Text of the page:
What are your “comfort books”? You know, those books that make you feel all warm and cozy, like a good meatloaf or bowl of soup?
It could be a classic novel, scary story, or atmospheric mystery. Or maybe a compelling tale of history or travel. How about an inspirational or spiritual book? If you’re a sports fan, maybe it’s a story about your favorite team.
I have comfort books that fit into most of these categories.
But in a confession of my free fall into complete geekdom, I’ll share one that I’m guessing you haven’t heard of before. It’s an intellectual history book, Men of Learning at the End of the Middle Ages (2000), by French historian Jacques Verger. I spied it at a bookstore over a decade ago, and it looked interesting enough to take a flier on it.
Men of Learning looks at how educated European men of the 14th and 15th centuries — mostly scholars, teachers, lawyers, doctors, clergy, and bureaucrats — contributed to the advancement and dissemination of knowledge.
Verger combed through a lot of libraries and archives to be able to share, for example, the numbers of volumes in the private libraries of well-known and not-so-well-known individuals of the era. The Gutenberg printing press did not come along until the 1440s, which meant that printed books were precious, and that books written out by copyists were still quite popular. A personal library of even a few dozen or so volumes was considered an impressive (and monetarily valuable) intellectual endowment.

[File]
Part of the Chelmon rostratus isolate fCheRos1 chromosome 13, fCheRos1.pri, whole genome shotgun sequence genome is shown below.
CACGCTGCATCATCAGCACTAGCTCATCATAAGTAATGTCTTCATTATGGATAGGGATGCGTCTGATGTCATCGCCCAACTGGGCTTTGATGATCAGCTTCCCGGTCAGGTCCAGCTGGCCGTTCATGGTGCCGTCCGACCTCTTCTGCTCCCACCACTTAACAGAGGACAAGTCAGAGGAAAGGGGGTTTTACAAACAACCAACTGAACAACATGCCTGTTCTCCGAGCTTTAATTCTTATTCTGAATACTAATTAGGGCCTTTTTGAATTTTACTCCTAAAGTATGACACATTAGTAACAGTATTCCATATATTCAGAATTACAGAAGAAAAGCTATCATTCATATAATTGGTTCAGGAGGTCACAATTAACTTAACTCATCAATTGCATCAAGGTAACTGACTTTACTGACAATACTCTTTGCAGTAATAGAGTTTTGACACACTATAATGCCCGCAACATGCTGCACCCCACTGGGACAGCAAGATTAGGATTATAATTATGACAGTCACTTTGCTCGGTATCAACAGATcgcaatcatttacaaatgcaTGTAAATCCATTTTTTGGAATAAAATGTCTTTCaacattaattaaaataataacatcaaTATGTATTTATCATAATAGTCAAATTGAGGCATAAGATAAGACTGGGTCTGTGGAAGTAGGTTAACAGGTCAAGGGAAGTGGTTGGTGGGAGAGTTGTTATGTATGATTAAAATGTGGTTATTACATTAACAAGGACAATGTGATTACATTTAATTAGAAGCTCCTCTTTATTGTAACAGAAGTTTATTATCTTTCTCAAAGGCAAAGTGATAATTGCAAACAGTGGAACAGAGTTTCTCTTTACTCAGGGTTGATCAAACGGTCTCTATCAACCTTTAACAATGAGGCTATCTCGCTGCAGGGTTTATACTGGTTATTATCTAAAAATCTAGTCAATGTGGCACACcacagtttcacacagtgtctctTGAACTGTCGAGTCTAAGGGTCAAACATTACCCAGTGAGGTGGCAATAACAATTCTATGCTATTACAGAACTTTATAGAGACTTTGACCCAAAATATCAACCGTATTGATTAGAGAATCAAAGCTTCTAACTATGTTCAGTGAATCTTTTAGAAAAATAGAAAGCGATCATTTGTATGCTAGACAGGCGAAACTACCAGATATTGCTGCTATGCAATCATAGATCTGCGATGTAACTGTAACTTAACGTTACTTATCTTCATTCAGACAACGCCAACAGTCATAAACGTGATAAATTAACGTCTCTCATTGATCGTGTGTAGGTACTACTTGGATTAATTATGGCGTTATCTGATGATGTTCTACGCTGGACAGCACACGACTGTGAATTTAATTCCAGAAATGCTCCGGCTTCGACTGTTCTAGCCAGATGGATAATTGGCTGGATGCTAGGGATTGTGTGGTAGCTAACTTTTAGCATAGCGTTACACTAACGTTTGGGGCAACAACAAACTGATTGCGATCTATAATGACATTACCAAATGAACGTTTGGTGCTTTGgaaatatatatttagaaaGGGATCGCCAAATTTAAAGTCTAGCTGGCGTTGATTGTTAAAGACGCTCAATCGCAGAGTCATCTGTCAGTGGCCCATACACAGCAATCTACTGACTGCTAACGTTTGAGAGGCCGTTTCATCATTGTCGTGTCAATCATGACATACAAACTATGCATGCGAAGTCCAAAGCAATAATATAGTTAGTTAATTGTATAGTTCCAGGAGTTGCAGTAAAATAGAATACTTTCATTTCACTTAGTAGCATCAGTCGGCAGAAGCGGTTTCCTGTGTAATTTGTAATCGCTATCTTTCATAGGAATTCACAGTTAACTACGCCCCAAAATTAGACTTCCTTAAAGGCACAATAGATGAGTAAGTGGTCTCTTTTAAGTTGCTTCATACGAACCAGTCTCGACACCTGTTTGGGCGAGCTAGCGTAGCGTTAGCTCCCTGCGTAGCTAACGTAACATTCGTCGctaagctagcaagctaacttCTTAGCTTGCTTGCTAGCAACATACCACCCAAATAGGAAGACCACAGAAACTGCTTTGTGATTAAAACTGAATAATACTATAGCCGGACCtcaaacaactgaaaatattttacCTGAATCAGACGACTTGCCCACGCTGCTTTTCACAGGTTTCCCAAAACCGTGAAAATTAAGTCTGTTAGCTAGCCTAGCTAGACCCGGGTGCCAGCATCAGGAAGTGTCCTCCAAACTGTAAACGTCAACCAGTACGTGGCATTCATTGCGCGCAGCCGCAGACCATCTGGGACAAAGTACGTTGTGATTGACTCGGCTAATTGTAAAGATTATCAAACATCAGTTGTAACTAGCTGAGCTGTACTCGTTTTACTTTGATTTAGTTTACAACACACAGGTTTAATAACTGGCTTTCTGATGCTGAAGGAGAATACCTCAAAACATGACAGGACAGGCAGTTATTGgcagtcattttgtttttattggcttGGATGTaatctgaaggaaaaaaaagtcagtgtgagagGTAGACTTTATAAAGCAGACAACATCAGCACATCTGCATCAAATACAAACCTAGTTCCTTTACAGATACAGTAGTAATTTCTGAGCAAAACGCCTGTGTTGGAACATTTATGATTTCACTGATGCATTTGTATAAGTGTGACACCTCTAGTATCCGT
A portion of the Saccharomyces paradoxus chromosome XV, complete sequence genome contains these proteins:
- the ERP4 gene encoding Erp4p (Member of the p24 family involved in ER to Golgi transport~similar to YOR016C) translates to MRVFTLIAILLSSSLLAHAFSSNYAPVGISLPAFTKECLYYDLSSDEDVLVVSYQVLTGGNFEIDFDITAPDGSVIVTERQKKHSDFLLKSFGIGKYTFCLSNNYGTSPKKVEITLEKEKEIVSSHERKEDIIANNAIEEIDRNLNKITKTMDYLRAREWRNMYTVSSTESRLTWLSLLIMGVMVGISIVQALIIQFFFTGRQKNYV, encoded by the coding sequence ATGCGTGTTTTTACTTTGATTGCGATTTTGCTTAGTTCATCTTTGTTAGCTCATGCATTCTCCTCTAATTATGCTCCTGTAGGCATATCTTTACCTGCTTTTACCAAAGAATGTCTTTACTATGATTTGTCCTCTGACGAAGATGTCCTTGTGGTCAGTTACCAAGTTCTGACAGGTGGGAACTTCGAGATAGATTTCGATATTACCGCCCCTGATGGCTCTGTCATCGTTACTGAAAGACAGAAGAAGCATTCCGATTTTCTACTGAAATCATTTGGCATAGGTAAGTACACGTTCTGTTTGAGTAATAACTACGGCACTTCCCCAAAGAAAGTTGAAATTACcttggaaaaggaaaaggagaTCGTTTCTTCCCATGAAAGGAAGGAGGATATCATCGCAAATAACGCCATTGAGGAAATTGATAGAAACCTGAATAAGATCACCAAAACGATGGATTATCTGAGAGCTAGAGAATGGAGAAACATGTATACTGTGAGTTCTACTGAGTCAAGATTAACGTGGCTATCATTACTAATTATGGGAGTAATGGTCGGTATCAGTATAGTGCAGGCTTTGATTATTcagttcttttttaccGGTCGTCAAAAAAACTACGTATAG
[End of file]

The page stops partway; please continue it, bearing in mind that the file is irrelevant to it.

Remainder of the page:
Today, libraries of major research universities contains millions of books and countless other print resources, not to mention access to even more via online resources. In the late Middle Ages, however, even the libraries of great medieval universities typically numbered in the hundreds(!) of volumes. I probably shouldn’t get too big headed over the fact that my personal library contains more books than that of the entire Oxford University library during the early 1400s, especially given that volumes such as Uncle John’s Bathroom Reader are a part of mine, but I still think it’s pretty neat.
Oops, I’m already getting carried away! Why does Men of Learning resonate with me as a comfort book? Probably because it connects with a big part of who I am, someone who revels in books and learning.
Your comfort books may be much different than mine — I don’t expect a run on Men of Learning because of this blog post — but that’s fine and dandy with me. Read and enjoy.
You’ve made me feel really think now! My comfort read is Enid Blyton.
Well, I feel kind of lowbrow admitting it, after your erudite choice, but my comfort reads are Dick Francis mysteries.